What do residents living around Greenland think about climate change? We set out to find out.

From July 2018 to January 2019, an international team of Greenlandic, American, Swedish and Danish researchers from the University of Greenland, University of Copenhagen, Kraks Fond Institute for Urban Research and Greenland Perspective conducted the first Greenlandic Perspectives Survey (GPS), a nationally representative survey of Greenlandic residents’ views about environmental changes and Greenland’s future. In partnership with Statistics Greenland, surveys were randomly allocated to residents living in randomly selected towns and settlements across Greenland’s municipalities and geographic regions, as well as the self-representing locations of Nuuk and Upernavik.

646 residents in Greenland (~1.5% of the adult population) took the survey from July 2018 – January 2019. The margin of error is +/- 3% at the 95% confidence level. Additionally, filmed interviews were conducted in each location.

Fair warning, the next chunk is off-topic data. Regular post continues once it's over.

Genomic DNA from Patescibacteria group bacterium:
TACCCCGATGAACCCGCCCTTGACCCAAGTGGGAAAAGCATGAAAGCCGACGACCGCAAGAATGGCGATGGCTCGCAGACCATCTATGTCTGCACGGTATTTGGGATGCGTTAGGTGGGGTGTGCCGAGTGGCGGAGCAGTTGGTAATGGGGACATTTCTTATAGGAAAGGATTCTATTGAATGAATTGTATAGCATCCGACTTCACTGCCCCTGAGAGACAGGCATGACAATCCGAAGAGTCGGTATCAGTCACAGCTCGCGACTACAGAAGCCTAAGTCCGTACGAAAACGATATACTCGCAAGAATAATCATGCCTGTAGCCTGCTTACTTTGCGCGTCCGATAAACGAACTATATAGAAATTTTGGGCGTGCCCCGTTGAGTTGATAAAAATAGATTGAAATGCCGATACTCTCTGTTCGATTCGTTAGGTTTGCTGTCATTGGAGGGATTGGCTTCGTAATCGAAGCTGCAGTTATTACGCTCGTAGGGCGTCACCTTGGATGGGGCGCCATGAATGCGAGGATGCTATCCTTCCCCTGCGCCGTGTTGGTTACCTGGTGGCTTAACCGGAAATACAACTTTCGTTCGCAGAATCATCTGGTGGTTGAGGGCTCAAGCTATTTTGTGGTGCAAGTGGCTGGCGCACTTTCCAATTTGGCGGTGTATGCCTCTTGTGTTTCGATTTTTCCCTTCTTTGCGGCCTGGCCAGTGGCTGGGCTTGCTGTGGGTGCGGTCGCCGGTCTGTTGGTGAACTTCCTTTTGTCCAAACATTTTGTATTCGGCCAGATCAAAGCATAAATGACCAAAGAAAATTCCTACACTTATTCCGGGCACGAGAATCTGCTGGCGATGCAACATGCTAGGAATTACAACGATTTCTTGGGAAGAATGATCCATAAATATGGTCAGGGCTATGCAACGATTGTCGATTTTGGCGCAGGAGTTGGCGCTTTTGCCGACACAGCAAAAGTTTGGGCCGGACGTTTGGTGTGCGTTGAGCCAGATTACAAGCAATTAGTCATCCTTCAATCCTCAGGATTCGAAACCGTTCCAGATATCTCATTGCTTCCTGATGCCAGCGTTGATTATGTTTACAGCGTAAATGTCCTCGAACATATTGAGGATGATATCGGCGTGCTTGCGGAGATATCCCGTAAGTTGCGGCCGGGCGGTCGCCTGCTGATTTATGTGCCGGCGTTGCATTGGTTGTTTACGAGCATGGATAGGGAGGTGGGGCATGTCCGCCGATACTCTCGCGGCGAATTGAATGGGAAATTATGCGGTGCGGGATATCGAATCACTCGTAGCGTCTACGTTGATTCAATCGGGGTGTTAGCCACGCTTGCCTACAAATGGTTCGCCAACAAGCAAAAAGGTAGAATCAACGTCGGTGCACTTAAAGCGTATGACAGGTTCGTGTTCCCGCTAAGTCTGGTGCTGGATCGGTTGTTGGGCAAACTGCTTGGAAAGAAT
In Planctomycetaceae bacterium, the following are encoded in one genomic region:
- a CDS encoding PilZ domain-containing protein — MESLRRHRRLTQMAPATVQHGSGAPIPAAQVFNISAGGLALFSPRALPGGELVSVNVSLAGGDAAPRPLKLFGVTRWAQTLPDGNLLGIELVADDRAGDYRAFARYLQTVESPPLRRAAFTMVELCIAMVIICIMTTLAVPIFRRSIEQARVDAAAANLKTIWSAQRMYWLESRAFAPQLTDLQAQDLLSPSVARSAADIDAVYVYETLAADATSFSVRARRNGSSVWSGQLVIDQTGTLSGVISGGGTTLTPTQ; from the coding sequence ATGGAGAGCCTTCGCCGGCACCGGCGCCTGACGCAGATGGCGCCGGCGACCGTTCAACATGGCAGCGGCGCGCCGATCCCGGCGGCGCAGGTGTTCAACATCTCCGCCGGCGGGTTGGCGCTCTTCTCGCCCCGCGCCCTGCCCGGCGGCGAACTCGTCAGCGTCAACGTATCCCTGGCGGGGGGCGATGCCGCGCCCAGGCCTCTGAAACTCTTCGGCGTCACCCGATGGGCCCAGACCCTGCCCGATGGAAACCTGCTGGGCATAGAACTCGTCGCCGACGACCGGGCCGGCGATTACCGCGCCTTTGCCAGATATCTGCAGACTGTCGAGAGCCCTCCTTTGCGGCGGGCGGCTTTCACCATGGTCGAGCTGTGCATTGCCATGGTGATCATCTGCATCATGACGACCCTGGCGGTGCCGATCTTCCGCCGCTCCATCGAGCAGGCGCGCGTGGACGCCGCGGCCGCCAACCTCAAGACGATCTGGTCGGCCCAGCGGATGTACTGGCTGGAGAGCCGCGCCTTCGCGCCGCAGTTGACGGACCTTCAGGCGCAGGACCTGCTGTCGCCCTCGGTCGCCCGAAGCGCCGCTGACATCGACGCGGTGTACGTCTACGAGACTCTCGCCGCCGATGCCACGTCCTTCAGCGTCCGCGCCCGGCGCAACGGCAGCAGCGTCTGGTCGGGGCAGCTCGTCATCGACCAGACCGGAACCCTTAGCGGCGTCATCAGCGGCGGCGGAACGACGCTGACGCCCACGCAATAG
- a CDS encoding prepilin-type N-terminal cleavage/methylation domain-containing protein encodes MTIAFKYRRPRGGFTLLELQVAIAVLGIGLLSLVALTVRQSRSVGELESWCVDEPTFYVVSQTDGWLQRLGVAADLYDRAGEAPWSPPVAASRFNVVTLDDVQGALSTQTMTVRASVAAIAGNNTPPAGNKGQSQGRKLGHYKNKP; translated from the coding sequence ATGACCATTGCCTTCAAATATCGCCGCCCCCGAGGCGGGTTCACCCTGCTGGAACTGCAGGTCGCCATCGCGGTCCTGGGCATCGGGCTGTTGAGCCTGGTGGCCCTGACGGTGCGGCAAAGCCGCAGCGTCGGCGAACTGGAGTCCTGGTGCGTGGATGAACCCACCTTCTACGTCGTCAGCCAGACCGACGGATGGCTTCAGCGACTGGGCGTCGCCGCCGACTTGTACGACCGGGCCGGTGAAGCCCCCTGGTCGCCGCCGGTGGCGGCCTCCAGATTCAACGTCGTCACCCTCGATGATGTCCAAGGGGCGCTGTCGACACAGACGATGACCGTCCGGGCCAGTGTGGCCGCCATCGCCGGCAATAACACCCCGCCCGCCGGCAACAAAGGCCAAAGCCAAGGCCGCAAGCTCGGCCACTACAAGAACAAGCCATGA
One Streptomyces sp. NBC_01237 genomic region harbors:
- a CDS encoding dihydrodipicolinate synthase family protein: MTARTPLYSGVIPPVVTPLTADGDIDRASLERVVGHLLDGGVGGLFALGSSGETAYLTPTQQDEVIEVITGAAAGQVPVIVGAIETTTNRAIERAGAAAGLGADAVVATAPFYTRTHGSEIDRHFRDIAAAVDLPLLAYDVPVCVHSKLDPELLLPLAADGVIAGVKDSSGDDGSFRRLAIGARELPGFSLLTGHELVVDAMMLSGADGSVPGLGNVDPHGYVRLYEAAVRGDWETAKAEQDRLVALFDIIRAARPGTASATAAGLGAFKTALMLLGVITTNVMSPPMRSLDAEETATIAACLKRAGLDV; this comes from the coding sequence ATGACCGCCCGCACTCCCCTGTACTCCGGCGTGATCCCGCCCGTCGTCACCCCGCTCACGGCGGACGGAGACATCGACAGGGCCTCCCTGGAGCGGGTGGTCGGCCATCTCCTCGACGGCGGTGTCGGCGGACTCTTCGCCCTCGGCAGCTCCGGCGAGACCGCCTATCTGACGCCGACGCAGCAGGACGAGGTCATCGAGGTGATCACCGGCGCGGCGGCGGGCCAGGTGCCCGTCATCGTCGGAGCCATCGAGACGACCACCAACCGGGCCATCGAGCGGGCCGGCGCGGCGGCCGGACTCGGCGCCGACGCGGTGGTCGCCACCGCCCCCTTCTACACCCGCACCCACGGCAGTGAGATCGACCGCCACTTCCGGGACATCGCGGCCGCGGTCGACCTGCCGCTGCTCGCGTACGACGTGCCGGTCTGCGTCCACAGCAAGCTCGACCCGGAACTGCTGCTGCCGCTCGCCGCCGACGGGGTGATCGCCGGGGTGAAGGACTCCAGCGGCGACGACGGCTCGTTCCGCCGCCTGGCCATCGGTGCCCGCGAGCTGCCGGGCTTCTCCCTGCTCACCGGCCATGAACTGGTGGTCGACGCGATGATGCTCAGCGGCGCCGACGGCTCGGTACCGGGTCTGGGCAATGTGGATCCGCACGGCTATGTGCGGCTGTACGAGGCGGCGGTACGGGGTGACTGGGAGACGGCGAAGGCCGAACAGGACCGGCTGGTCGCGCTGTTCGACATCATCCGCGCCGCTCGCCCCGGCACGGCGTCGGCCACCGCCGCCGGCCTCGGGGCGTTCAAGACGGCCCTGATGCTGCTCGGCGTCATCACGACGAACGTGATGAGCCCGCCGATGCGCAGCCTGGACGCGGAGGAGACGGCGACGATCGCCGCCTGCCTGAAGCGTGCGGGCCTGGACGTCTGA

Public awareness of climate change is an important aspect of both climate adaptation and mitigation. Over 9 in 10 (92%) residents in Greenland think that climate change is happening and about 3 in 4 (76%) say they have personally experienced the effects of climate change.

A large majority (82%) of residents in Greenland say that the issue of climate change is either extremely (20%), very (38%) or somewhat (24%) important to them personally.

By contrast, only slightly more than half (52%) understand that climate change is mostly caused by human activities, while about a third (34%) think that it is mostly caused by natural changes in the environment.